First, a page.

Turning fantasy Into reality: Checking Into the Strange hotel



For some time Japan has been a place enthusiastic about portraying futuristic lifestyles with robots. Lifelike androids acting as receptionists were introduced at the 2005 Aichi Expo outside Nagoya, and many robotics trade shows have shown off droids for communication, housework, nursing care, and other purposes. Huis Ten Bosch is different, a European themed amusement park located in Japan’s Nagasaki Prefecture, has recently opened the Robot Kingdom, an exhibit that, among other things, celebrates machines that can help out in our everyday lives. Huis Ten Bosch has also turned robots into a viable business: it features a successful hotel staffed by robots that has been open for over a year.

The Henn na Hotel (lit., Strange Hotel) opened in 2015 with robotic clerks, porters and cloakroom attendants. The motley crew features a female android and two dinosaur robots, armed with what look like very long claws and teeth, at the front desk, an industrial robot arm places checked luggage into cubbyholes, and porter bots ferry suitcases around. There are also in-room robot attendants that can retrieve information from the Internet, such as weather forecasts, and wake guests up in the morning.

Robots First

At the Henn na Hotel, most human staff members remain behind the scenes and the reduced manpower costs make the hotel cheaper than others at the theme park, an added attraction to the mechatronic workers. Beyond strange, the hotel name is a double entendre, also implying “to keep changing,” according to the management. It points to the fact that the dinosaur robot started out speaking only Japanese, but now speaks four languages. Meanwhile, the 30 people employed there have been reduced to only nine because robot operations have become more efficient.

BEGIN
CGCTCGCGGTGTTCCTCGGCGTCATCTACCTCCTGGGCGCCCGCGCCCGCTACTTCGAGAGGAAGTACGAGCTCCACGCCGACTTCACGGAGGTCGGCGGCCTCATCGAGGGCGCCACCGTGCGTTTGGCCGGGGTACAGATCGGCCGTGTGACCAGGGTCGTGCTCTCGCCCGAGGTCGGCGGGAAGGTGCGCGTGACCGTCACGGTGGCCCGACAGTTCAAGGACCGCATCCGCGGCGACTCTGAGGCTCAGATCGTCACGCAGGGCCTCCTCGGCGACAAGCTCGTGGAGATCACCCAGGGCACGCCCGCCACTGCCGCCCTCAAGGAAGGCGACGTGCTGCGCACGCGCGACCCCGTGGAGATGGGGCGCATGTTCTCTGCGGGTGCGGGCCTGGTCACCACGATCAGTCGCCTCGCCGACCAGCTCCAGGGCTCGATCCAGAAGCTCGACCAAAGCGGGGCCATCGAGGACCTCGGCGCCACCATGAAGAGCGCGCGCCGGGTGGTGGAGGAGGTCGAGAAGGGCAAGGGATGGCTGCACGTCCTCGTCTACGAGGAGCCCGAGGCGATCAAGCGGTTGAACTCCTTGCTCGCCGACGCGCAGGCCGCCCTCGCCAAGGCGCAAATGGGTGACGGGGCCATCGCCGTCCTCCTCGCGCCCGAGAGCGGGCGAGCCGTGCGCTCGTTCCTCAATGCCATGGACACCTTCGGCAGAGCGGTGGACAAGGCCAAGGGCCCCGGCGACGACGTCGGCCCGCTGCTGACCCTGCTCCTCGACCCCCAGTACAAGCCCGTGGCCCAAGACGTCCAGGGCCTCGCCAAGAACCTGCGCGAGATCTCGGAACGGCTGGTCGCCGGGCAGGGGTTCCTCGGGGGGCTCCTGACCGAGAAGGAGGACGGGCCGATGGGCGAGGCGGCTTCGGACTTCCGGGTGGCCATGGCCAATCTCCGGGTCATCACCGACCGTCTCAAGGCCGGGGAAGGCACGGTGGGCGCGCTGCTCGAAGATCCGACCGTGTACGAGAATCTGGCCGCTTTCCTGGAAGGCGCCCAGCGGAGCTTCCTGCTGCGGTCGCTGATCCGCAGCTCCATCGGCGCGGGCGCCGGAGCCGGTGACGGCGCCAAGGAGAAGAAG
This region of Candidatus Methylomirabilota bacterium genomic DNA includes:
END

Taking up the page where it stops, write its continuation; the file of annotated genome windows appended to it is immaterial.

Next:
“The Henn na Hotel has the highest occupancy among the hotels at Huis Ten Bosch,” says Nakano. “It dipped a bit after the Kumamoto earthquakes in April but during summer vacation when we have many family groups it’s been going strong.”

Far from being a one-off gimmick, the Henn na Hotel opened a second wing in March 2016, bringing its total rooms to 144. Huis Ten Bosch is now planning to open another robot hotel just outside Tokyo in Maihama, home to Tokyo Disneyland.

With a real-world hotel chain staffed by robots and increasing numbers of humanoid robots such as SoftBank’s Pepper being used in real-life situations, Japan’s science-fiction dreams are slowly coming true. With a growing consumer and business market for service robots, these intelligent machines are sure to change society in profound and unexpected ways.


Mitsubishi Heavy Industries

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